Cancer Survivor Nurtures Her Garden of Life After Losing Her Spouse and Facing Cancer

One cancer survivor's garden helped her to cope and stay active during diagnosis, through treatment and into remission.

Audrey Hepburn once said, “To plant a garden is to believe in tomorrow.” This is especially true for Patti Morelli, who used her garden as a healing therapy throughout a diagnosis and treatment of metastatic stage 4 lung cancer.

“I would go out there and just (putter) around, even if I didn’t feel well,” Morelli said in an interview with CURE ®. “I’d just go out in the garden. ... I could always come in the house and go to sleep, but at least I made myself do something and (watched) the flowers bloom.”

To date, she has planted over 40 types of flora and fauna in what she calls her “healing garden,” as well as trellises robust with tropical mandevilla — all of which attract a plethora of butterflies.

PLANTING THE SEED

Leading up to her diagnosis of lung cancer, Morelli kept busy. She owned a medical billing company and was a caregiver to her husband who had a massive stroke in 2008, which left him with impaired speech and partially paralyzed on the right side of his body. In 2010, they decided to move to Oxford, Florida, for the sunny weather and lower cost of living. In 2017, they moved to Stuart, Florida, to be closer to the ocean.

Two years later, Morelli came down with the flu, which led her to find a new primary care doctor at Cleveland Clinic Martin North Hospital in Stuart (she had been meaning to do this for a while, but caretaking responsibilities for her husband took precedence). “I told (the doctor) I was a past smoker and I had something in my thyroid in the past, so she automatically ordered four tests, which were CT of my lung, ultrasound of my throat, bone density and mammography,” Morelli said. “And I went for those tests on Thursday night at 5:00. And at 11:30 a.m., their office called me and said that my bone density came back bad, and would I want to go on medicine? Or would I want to come in to see the doctor? I said no, I’ll just go on the medicine, no problem. An hour later, they called me back and they said we need you to come into the office.”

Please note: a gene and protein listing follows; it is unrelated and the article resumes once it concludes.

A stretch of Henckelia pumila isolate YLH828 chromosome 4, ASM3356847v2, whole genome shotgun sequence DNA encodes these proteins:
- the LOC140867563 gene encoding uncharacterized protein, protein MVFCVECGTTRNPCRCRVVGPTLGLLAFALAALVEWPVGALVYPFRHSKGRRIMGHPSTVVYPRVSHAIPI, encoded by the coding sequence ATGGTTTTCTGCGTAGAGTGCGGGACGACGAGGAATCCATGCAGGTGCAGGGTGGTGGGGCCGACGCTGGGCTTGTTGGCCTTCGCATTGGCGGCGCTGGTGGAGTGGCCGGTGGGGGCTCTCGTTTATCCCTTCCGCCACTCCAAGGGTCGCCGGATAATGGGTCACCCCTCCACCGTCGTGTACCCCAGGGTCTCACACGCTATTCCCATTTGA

Immediately, a PET scan was ordered for that Monday and an appointment at Stuart Oncology Associates was scheduled for Tuesday. There, she received a diagnosis of lung cancer with a prognosis of one year to 18 months to live. Morelli was 62 years old.

Immediately, the oncologist set up a biomarker test to see if Morelli was a candidate for immunotherapy. “When I went to my doctor, he knew I wasn’t crazy about chemotherapy. ... I’ve seen so many of my friends pass away and deteriorate away and I said, ‘If I’m going to die, I don’t want to deteriorate,’” she said.

The oncologist and Morelli decided on treatment with Keytruda (pembrolizumab), given intravenously through a port. Her first year consisted of treatments every three weeks, while the second year was every six weeks. Morelli did not undergo any surgery, radiation or chemotherapy.

Within three weeks, her lymph nodes had shrunk and within three months, the cancer had stopped growing altogether.

OTHER ELEMENTS AT PLAY

While a diagnosis of lung cancer is overwhelming enough, Morelli also had to think about her husband. “That was my hardest part of trying to understand (my diagnosis). The dying part, I wasn’t that upset. I think I was more upset over him because it was (the question of ) who was going to take care of him,” she explained. “If I go, I had a great life, I’ve had a very big, crazy life, but I really lived my life. You know, it wasn’t that I did nothing. I had three children. I have two grandchildren. If God is going to take me, I believe in God, and if that’s his calling for me, then that’s his calling for me. ... Everybody has a time clock in this world. We don’t know when it’s going to end. And when you get up, you are alive and you need to live.”

Between her diagnosis and the demands of treatment, Morelli ended up having to place her husband in independent living, but she came by frequently to visit and take care of small chores.

In 2020, it all changed. “When COVID-19 hit, I couldn’t go any longer, and then I had to pay somebody. I just don’t know how I survived that year; it was a horrible year,” Morelli said of not being able to see her husband while he was in independent living. “Last time my family and I saw him was at the hospital after suffering from a massive heart attack.”

STARTING TO LIVE AGAIN

On September 2, 2021, Morelli was declared cancer free. “I feel like I’m taking baby steps to live again,” she explained, noting that some of those steps include helping with a local fundraiser. This is the first time in over 12 years that she has been able to live completely for herself and not as a caregiver or patient.

Morelli said gardening “keeps me going every day,” continuing to keep her in a positive mindset and moving her forward in life. She also hopes to start bird-watching. Morelli added, “I believe nature heals you, I really do — just going out getting yourself out of the house, (even) if it’s just taking a walk.”

It’s moments like those that keep her happy. “I remember years ago, I had a therapist who said, ‘Don’t look for a happy day, just look for a happy moment in the day. And if you go to sleep at night, don’t have all your worries upon you and think about how bad your day was. Think of that one happy moment of the one thing that made you smile today,’ she said. “And it’s really funny because it really does work.”

Listen to CURE®’s podcast with Patti Morelli, where she talks about losing her spouse during cancer treatment.

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